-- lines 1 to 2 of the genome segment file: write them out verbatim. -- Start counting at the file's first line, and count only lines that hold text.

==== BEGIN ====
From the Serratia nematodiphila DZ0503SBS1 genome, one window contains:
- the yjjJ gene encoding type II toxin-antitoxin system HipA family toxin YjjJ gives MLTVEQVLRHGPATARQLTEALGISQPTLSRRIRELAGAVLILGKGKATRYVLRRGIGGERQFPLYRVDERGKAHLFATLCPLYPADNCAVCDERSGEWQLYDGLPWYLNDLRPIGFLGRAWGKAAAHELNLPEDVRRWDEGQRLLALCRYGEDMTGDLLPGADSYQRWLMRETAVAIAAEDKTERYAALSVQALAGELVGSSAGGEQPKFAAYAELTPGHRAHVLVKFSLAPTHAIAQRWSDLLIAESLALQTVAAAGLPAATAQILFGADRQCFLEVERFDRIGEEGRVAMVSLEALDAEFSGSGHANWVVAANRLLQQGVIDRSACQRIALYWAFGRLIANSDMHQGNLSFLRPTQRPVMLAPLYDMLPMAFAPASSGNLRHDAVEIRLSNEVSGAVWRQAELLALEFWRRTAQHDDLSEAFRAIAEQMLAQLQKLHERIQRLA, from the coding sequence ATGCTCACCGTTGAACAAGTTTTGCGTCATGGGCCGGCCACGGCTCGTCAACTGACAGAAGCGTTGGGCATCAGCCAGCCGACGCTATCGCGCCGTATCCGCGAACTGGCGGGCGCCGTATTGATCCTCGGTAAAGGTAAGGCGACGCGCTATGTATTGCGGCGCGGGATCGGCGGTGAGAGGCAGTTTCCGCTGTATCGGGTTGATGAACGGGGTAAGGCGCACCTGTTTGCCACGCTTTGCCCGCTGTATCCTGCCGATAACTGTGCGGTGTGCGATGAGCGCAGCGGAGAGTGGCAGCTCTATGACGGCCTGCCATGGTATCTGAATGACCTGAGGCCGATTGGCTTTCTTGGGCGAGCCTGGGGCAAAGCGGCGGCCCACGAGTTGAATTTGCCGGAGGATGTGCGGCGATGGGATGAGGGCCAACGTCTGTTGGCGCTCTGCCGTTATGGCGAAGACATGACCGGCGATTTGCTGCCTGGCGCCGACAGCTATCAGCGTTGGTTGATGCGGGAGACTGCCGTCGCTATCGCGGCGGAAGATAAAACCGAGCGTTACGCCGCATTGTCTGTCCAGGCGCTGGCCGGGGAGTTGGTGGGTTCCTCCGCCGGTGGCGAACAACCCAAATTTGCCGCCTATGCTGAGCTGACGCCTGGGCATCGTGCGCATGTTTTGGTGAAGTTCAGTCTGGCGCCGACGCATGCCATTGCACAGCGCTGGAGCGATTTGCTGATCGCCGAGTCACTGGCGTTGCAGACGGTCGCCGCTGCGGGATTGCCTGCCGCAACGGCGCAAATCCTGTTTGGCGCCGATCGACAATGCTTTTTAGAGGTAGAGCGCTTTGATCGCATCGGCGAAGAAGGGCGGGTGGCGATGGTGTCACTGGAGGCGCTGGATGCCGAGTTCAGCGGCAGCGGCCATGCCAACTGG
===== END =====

From the Serratia nematodiphila DZ0503SBS1 genome, one window contains:
- the yjjJ gene encoding type II toxin-antitoxin system HipA family toxin YjjJ gives MLTVEQVLRHGPATARQLTEALGISQPTLSRRIRELAGAVLILGKGKATRYVLRRGIGGERQFPLYRVDERGKAHLFATLCPLYPADNCAVCDERSGEWQLYDGLPWYLNDLRPIGFLGRAWGKAAAHELNLPEDVRRWDEGQRLLALCRYGEDMTGDLLPGADSYQRWLMRETAVAIAAEDKTERYAALSVQALAGELVGSSAGGEQPKFAAYAELTPGHRAHVLVKFSLAPTHAIAQRWSDLLIAESLALQTVAAAGLPAATAQILFGADRQCFLEVERFDRIGEEGRVAMVSLEALDAEFSGSGHANWVVAANRLLQQGVIDRSACQRIALYWAFGRLIANSDMHQGNLSFLRPTQRPVMLAPLYDMLPMAFAPASSGNLRHDAVEIRLSNEVSGAVWRQAELLALEFWRRTAQHDDLSEAFRAIAEQMLAQLQKLHERIQRLA, from the coding sequence ATGCTCACCGTTGAACAAGTTTTGCGTCATGGGCCGGCCACGGCTCGTCAACTGACAGAAGCGTTGGGCATCAGCCAGCCGACGCTATCGCGCCGTATCCGCGAACTGGCGGGCGCCGTATTGATCCTCGGTAAAGGTAAGGCGACGCGCTATGTATTGCGGCGCGGGATCGGCGGTGAGAGGCAGTTTCCGCTGTATCGGGTTGATGAACGGGGTAAGGCGCACCTGTTTGCCACGCTTTGCCCGCTGTATCCTGCCGATAACTGTGCGGTGTGCGATGAGCGCAGCGGAGAGTGGCAGCTCTATGACGGCCTGCCATGGTATCTGAATGACCTGAGGCCGATTGGCTTTCTTGGGCGAGCCTGGGGCAAAGCGGCGGCCCACGAGTTGAATTTGCCGGAGGATGTGCGGCGATGGGATGAGGGCCAACGTCTGTTGGCGCTCTGCCGTTATGGCGAAGACATGACCGGCGATTTGCTGCCTGGCGCCGACAGCTATCAGCGTTGGTTGATGCGGGAGACTGCCGTCGCTATCGCGGCGGAAGATAAAACCGAGCGTTACGCCGCATTGTCTGTCCAGGCGCTGGCCGGGGAGTTGGTGGGTTCCTCCGCCGGTGGCGAACAACCCAAATTTGCCGCCTATGCTGAGCTGACGCCTGGGCATCGTGCGCATGTTTTGGTGAAGTTCAGTCTGGCGCCGACGCATGCCATTGCACAGCGCTGGAGCGATTTGCTGATCGCCGAGTCACTGGCGTTGCAGACGGTCGCCGCTGCGGGATTGCCTGCCGCAACGGCGCAAATCCTGTTTGGCGCCGATCGACAATGCTTTTTAGAGGTAGAGCGCTTTGATCGCATCGGCGAAGAAGGGCGGGTGGCGATGGTGTCACTGGAGGCGCTGGATGCCGAGTTCAGCGGCAGCGGCCATGCCAACTGG